John Mahoney's Free-fire Zone
John Mahoney
John Mahoney
is editor of the Log Cabin Chronicles.

His previous columns are archived HERE.

Posted 02.16.04
Fool's Hollow, Quebec


Toxic Time Bomb #2

NEWPORT, VT | Everyone official from Governor Jim Douglas down to the city rat catcher here appears to have faith in Vermont's Big Dump Guy.

They all want to believe him when he says he'll never do anything to pollute beautiful Lake Memphremagog.

John Casella of Rutland is the king of garbage in the Green Mountain State. His parent company, Casella Waste Management, owns and operates the old Waste USA landfill in the Lake Memphremagog watershed.

On Thursday, February 19, at 7 p.m. he is going to tell a public meeting that they can trust him to do the right thing if they allow him to bury up to 440,000 tons of waste in his landfill each and every year into the distant future.

All they need is a little faith:

  • That Casella Waste Management will never accept any toxic materials in the 2500 tons a day (five days a week year 'round) that will be trucked to their Coventry landfill from all over Vermont and its neighbors.

  • That if by some weird circumstance toxic material does make its way to the landflll, his employees will never bury it -- if they discover it, they will contain it and safely dispose of it.

  • That the plastic landfill liners will last forever and never leak toxic fluids into the drainage basin and thus into the lake from which some 200,000 Canadian neighbors get their drinking water. However, the US Environmental Protection Agency says plastic liners won't last, and they will leak.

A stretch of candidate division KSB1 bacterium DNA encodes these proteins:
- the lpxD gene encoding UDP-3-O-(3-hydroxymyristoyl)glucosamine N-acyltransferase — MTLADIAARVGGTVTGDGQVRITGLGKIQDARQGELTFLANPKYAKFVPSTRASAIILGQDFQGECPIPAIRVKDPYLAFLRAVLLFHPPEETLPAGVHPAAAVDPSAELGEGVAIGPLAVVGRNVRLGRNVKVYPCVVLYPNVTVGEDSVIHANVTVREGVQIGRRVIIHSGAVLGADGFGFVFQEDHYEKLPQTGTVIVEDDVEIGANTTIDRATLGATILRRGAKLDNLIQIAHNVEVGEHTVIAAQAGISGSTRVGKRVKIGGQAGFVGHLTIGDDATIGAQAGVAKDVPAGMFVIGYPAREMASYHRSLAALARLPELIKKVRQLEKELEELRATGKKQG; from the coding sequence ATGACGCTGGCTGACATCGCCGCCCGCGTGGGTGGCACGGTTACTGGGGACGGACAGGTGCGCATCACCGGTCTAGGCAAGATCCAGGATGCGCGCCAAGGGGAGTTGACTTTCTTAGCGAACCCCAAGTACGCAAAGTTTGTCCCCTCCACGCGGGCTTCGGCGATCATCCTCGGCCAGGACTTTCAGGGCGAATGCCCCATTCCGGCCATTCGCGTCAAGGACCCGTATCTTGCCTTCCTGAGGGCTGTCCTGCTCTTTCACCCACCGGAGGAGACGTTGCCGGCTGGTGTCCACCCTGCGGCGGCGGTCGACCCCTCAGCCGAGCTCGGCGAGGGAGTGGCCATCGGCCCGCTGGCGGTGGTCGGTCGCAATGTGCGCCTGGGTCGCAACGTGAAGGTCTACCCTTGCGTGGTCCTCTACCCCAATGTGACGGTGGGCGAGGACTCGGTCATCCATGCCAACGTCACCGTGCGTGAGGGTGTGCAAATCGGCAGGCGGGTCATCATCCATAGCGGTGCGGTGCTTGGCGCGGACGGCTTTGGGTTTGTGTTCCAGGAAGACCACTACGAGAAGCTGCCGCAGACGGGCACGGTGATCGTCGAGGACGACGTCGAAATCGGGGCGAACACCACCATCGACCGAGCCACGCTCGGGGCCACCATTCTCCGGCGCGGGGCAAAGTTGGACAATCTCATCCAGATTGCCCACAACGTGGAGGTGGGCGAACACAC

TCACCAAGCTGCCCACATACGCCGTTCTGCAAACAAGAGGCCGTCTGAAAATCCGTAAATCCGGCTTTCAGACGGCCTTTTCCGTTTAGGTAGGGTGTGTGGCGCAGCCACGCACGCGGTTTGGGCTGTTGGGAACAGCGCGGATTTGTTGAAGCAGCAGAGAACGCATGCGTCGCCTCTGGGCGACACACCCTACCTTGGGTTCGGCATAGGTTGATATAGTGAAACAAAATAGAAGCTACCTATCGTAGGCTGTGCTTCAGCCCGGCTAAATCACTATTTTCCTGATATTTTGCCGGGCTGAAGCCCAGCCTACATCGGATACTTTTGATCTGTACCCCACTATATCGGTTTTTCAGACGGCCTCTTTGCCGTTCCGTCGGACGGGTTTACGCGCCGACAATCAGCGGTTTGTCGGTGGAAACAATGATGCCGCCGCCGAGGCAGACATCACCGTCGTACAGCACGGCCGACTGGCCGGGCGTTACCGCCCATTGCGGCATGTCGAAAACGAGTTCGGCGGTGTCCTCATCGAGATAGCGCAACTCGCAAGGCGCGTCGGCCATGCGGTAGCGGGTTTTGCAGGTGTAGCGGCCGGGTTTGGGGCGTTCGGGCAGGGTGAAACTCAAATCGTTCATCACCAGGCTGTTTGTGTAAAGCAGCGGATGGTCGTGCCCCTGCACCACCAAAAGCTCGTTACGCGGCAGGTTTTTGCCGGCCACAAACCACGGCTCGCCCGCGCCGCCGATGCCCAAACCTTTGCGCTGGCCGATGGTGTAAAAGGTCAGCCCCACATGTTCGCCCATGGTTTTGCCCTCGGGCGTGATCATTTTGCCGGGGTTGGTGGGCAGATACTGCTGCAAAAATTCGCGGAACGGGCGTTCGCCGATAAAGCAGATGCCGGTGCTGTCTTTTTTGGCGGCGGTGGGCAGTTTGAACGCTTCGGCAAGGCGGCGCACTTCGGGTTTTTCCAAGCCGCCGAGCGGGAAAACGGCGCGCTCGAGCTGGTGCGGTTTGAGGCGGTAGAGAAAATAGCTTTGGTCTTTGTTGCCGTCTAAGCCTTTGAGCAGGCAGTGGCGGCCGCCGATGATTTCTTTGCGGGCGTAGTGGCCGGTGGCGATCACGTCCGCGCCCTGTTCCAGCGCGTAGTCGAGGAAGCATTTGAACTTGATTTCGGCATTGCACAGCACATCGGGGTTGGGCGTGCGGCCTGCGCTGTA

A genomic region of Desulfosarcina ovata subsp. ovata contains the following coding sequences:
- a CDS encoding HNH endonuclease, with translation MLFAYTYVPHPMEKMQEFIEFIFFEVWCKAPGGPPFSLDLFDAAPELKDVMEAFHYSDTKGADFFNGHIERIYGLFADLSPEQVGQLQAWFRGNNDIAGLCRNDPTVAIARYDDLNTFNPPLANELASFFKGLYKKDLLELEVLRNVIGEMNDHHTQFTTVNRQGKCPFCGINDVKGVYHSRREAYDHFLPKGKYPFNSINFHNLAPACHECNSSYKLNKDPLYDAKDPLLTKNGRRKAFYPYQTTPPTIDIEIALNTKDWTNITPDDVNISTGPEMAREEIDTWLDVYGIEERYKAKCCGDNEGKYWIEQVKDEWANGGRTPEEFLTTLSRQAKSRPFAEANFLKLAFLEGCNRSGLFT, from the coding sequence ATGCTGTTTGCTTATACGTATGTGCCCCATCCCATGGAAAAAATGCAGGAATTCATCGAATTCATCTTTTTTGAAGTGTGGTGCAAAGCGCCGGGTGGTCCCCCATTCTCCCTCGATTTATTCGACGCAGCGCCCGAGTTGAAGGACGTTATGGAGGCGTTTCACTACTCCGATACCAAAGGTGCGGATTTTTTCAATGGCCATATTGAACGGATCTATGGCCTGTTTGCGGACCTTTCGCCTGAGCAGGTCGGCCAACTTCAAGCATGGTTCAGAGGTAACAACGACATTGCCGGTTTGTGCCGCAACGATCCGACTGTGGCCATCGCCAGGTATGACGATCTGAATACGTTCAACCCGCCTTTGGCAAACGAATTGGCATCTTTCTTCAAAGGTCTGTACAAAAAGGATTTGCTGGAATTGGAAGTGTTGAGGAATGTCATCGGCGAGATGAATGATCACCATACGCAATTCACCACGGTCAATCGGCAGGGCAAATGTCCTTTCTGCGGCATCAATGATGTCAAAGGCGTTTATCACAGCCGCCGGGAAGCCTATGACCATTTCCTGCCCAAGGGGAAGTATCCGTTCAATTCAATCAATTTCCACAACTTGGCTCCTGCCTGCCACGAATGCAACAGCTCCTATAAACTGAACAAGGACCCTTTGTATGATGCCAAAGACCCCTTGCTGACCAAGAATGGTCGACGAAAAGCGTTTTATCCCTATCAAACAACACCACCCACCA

• That if by some weird circumstance -- say, an earthquake -- the plastic membrane is breached, the compacted clay bottom will prevent the poisons from seeping into the lake. Of course, toxins like benzene will diffuse through three feet of compacted clay in five years, studies show.

  • That the drainage pipes that collect the millions of gallons of toxic leachate in the covered pits will never clog and will always work. The pipes are buried under mountains of waste and there's no way to get down in there to check but, hey, we need a little faith here.

  • That Casella will clean up a couple of old, unlined landfills pits that are said now to be seeping leachates. Who knows what's in those pits? To be fair, Casella didn't bury that stuff -- the problem pre-dates his stewardship.
Yes, trust me, the argument goes, and trust technology. Let's all show a little faith here.

Bob Walker, a Brownington tree farmer, isn't buying into Casella's plea for faith-based approval of his plan to make a small personal fortune by burying millions of tons of other people's discards in our drainage basin.

"Explain to me what happens if there's an earthquake," says Walker, a former member of the Vermont Legislature.

Robert Benoit of Austin, Quebec, doesn't have much faith, either.

"They [plastic liners] always leak," says Benoit, a retired member of Quebec's National Assembly who has been involved in the fight to close down the huge Bestan landfill that opponents says is threatening the north end of Lake Memphremagog.

And I don't trust them, either.

I don't have any particular environmental credentials -- hell, I'm just a hillbilly snapshooter whose family has lived around Lake Memphremagog for more than 200 years.

I don't think the problems will necessarily surface in my lifetime. Bob Walker, Robert Benoit, John Casella, and I will be dust.

But I believe that our great-grandchildren will pay the price for our lets-bury-the-problem mindset.

And they won't be calling Lake Memphremagog 'Beautiful Waters.'